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I am rendering a waveform in PHP by downsampling it with the lame encoder and then drawing the waveform from the resulting data points. I am currently getting images like this:

enter image description here

What I would like to do is modify my code so that the apparent dynamic range of the waveform is essentially 'compressed'. To produce a waveform that looks more like this:

enter image description here

The equation I am currently using to render the height of each data point is as follows:-

 // draw this data point
          // relative value based on height of image being generated
          // data values can range between 0 and 255
           $v = (int) ( $data / 255 * $height );


          // don't print flat values on the canvas if not necessary
          if (!($v / $height == 0.5 && !$draw_flat))
            // draw the line on the image using the $v value and centering it vertically on the canvas
            imageline(
              $img,
              // x1
              (int) ($data_point / DETAIL),
              // y1: height of the image minus $v as a percentage of the height for the wave amplitude
              $height * $wav - $v,
              // x2
              (int) ($data_point / DETAIL),
              // y2: same as y1, but from the bottom of the image
              $height * $wav - ($height - $v),
              imagecolorallocate($img, $r, $g, $b)
            );      

With the actual amplitude being defined by the first line of this code:-

  $v = (int) ( $data / 255 * $height );

Unfortunately my math skill is poor at best. What I need to do is essentially apply a 'curve' to the value of $v so that when the number input into the equation is lower, the resulting output is higher and as the input number is increased the equation reduces the amplification until finally when the input reaches 255 the output should also be 255. Also the curve should be such so that with an input of 0 the output is also 0.

I apologise if this is not clear but I am finding this question very hard to articulate with my limited math experience.

Perhaps a visual representation would help describe my intent:-

enter image description here

When the value of $v is either 0 or 255 the output of the equation should be exactly the input (0 or 255). However, when the input is a value inbetween, it should follow the resulting output of the curve above. (the above was only a rough drawing to illustrate.)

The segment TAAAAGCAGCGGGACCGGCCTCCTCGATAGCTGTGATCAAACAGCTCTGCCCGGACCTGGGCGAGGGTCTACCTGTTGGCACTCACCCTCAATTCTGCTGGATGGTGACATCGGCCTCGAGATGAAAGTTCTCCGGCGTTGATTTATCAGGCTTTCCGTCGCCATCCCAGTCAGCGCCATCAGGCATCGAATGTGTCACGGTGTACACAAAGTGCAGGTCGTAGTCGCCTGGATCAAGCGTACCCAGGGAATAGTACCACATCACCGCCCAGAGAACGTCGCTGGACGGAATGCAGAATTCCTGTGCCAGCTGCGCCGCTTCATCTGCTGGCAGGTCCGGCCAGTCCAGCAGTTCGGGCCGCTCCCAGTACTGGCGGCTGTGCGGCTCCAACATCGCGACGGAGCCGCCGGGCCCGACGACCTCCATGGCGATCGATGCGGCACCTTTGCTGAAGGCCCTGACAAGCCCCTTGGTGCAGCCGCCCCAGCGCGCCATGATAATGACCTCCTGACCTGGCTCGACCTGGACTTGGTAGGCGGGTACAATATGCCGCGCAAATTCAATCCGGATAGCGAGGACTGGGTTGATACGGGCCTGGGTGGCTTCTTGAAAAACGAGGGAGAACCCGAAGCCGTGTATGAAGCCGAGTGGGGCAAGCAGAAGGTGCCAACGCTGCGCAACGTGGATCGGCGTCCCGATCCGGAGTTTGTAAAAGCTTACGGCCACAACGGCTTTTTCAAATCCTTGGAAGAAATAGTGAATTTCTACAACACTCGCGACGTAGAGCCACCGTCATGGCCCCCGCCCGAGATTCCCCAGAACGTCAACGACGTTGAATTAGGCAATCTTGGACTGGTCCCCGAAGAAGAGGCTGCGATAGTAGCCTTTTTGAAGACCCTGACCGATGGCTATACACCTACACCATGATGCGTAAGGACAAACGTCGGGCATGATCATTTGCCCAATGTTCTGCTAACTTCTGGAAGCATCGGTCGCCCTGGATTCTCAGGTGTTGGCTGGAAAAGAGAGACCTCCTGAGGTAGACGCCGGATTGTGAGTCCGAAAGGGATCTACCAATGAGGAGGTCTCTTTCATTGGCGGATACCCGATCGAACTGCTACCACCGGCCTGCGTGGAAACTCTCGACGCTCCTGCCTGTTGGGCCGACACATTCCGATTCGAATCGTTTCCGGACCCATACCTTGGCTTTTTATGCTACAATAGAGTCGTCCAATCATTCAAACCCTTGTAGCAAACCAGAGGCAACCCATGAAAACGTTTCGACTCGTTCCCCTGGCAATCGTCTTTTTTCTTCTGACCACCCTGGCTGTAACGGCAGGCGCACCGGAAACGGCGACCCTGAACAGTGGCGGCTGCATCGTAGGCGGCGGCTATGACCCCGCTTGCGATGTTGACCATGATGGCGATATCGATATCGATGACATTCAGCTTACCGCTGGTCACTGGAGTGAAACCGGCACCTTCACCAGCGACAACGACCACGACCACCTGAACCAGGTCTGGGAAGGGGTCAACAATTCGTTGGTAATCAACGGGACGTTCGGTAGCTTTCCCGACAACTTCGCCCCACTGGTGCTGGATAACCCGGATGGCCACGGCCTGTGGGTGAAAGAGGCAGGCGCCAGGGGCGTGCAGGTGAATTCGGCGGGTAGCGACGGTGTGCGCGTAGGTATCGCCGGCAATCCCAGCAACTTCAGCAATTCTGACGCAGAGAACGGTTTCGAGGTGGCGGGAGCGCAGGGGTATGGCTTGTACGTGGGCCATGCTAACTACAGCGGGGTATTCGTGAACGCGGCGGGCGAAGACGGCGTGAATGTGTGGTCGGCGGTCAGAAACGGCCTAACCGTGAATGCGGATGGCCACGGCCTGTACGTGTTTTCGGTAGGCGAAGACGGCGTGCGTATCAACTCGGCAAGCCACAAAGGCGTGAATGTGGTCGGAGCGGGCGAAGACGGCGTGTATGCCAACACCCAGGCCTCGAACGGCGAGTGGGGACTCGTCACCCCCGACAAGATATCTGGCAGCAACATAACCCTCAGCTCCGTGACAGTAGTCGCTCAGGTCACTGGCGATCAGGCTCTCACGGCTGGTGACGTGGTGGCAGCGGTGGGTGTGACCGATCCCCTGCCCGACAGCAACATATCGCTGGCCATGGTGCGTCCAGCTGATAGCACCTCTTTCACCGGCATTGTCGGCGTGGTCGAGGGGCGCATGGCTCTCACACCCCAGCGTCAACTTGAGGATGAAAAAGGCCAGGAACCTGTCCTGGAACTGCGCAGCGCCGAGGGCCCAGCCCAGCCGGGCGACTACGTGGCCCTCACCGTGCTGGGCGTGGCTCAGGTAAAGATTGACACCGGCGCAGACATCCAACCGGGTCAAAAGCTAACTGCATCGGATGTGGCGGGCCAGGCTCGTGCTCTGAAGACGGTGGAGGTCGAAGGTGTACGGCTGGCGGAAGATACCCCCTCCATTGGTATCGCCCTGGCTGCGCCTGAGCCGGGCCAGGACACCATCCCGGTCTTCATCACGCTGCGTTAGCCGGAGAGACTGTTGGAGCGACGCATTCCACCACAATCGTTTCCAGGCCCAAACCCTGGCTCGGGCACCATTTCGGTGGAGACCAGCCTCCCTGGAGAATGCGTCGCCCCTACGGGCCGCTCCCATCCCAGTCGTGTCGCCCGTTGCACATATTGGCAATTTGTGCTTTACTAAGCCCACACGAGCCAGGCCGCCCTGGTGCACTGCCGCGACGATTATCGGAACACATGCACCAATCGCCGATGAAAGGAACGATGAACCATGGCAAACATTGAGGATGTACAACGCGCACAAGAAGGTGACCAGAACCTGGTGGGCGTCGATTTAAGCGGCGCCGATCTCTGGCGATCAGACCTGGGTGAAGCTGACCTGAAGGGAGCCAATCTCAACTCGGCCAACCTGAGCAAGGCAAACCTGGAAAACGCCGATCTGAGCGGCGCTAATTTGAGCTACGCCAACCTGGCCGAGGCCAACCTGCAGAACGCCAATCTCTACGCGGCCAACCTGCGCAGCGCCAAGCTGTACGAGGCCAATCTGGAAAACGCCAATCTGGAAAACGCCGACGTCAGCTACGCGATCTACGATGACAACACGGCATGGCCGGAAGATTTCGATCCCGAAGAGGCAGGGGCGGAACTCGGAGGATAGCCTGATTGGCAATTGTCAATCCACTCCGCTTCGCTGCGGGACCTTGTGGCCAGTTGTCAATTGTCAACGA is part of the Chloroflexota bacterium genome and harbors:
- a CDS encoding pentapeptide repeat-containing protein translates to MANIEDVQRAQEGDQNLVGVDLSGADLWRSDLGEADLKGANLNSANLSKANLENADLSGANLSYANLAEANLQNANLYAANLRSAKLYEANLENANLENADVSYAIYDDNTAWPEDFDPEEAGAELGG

EDIT:

Based on Alnitiks 'pow' function solution I am now generating waveforms that look like this:-

enter image description here

Using the replacement equation for the $v variable as follows:-

 $v = pow($data / 255.0, 0.4) * $height;

I have tried upping the 0.4 value but the result is still not as intended.

EDIT 2:

As requested here is a raw datadump of my $data variable:

Raw Data

This gets passed into the equation to return $v before being used to draw the waveform (you can see what I do to variable $v in the original code I posted above. $height is simple the number of pixels high I have set the image to render.

This data is a comma seperated list of values. I hope this helps. It appears your assertion that the mean value is 128 is correct. So far I have been unable to get my head around your correction for this. I'm afraid it is slightly beyond my current understanding.

share|improve this question
1  
+1: I'm not sure whether this is strictly on-topic, but I don't care... it's fun! –  Lightness Races in Orbit Jan 3 '12 at 15:12
    
Really you need to find the equation of that curve and apply a multiplication factor; that's all this boils down to when you strip the fun factor out. And you could skip that entirely and just manually create a lookup of known values -- as hakre suggests -- if you don't care about fractional values (which seems likely). –  Lightness Races in Orbit Jan 3 '12 at 15:13
1  
Indeed. I did wonder whether this should have been posted on the math site. But i'm certain the responses I would get from you guys would be far more in my 'own' language than a mathematicians. :-) –  gordyr Jan 3 '12 at 15:16
    
+1 And it's a well written question, too. –  hakre Jan 3 '12 at 15:19
1  
the required curve is a gamma correction curve - y = pow(x, 1 / gamma) –  Alnitak Jan 3 '12 at 15:25

2 Answers 2

up vote 3 down vote accepted

With no math skills (and probably useful to have a speedy display):

You have 256 possible values. Create an array that contains the "dynamic" value for each of these values:

$dynamic = array(